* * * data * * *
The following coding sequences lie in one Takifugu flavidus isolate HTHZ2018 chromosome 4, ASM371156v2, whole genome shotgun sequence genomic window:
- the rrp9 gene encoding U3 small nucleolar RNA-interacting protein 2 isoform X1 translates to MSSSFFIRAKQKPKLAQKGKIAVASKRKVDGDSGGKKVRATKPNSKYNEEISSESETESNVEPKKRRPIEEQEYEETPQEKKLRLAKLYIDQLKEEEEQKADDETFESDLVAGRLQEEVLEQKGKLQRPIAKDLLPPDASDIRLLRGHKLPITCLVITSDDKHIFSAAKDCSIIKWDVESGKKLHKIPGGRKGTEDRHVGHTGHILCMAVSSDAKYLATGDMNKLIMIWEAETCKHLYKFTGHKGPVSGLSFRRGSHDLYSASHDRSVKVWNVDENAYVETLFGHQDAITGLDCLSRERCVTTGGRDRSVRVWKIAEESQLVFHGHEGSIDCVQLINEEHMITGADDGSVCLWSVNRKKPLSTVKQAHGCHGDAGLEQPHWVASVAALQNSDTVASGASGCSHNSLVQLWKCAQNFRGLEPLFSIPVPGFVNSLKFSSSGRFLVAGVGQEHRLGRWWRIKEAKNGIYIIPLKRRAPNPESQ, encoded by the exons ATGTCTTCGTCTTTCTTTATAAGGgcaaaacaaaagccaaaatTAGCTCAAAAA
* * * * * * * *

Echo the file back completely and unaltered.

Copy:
The following coding sequences lie in one Takifugu flavidus isolate HTHZ2018 chromosome 4, ASM371156v2, whole genome shotgun sequence genomic window:
- the rrp9 gene encoding U3 small nucleolar RNA-interacting protein 2 isoform X1 translates to MSSSFFIRAKQKPKLAQKGKIAVASKRKVDGDSGGKKVRATKPNSKYNEEISSESETESNVEPKKRRPIEEQEYEETPQEKKLRLAKLYIDQLKEEEEQKADDETFESDLVAGRLQEEVLEQKGKLQRPIAKDLLPPDASDIRLLRGHKLPITCLVITSDDKHIFSAAKDCSIIKWDVESGKKLHKIPGGRKGTEDRHVGHTGHILCMAVSSDAKYLATGDMNKLIMIWEAETCKHLYKFTGHKGPVSGLSFRRGSHDLYSASHDRSVKVWNVDENAYVETLFGHQDAITGLDCLSRERCVTTGGRDRSVRVWKIAEESQLVFHGHEGSIDCVQLINEEHMITGADDGSVCLWSVNRKKPLSTVKQAHGCHGDAGLEQPHWVASVAALQNSDTVASGASGCSHNSLVQLWKCAQNFRGLEPLFSIPVPGFVNSLKFSSSGRFLVAGVGQEHRLGRWWRIKEAKNGIYIIPLKRRAPNPESQ, encoded by the exons ATGTCTTCGTCTTTCTTTATAAGGgcaaaacaaaagccaaaatTAGCTCAAAAA